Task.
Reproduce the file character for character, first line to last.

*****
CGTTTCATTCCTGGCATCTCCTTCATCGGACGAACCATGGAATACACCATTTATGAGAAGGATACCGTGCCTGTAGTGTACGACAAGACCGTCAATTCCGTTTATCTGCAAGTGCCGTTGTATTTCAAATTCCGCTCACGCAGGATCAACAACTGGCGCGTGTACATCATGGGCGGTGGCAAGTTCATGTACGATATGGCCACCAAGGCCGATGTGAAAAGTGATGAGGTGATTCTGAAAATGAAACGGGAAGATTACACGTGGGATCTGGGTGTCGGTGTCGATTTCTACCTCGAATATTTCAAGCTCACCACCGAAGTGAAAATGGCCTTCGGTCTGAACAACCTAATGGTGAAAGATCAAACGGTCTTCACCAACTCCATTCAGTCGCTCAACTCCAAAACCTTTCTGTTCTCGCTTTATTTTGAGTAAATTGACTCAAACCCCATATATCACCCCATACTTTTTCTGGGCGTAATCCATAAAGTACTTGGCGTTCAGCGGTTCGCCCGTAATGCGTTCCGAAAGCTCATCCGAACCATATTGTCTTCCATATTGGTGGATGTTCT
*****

CGTTTCATTCCTGGCATCTCCTTCATCGGACGAACCATGGAATACACCATTTATGAGAAGGATACCGTGCCTGTAGTGTACGACAAGACCGTCAATTCCGTTTATCTGCAAGTGCCGTTGTATTTCAAATTCCGCTCACGCAGGATCAACAACTGGCGCGTGTACATCATGGGCGGTGGCAAGTTCATGTACGATATGGCCACCAAGGCCGATGTGAAAAGTGATGAGGTGATTCTGAAAATGAAACGGGAAGATTACACGTGGGATCTGGGTGTCGGTGTCGATTTCTACCTCGAATATTTCAAGCTCACCACCGAAGTGAAAATGGCCTTCGGTCTGAACAACCTAATGGTGAAAGATCAAACGGTCTTCACCAACTCCATTCAGTCGCTCAACTCCAAAACCTTTCTGTTCTCGCTTTATTTTGAGTAAATTGACTCAAACCCCATATATCACCCCATACTTTTTCTGGGCGTAATCCATAAAGTACTTGGCGTTCAGCGGTTCGCCCGTAATGCGTTCCGAAAGCTCATCCGAACCATATTGTCTTCCATATTGGTGGATGTTCT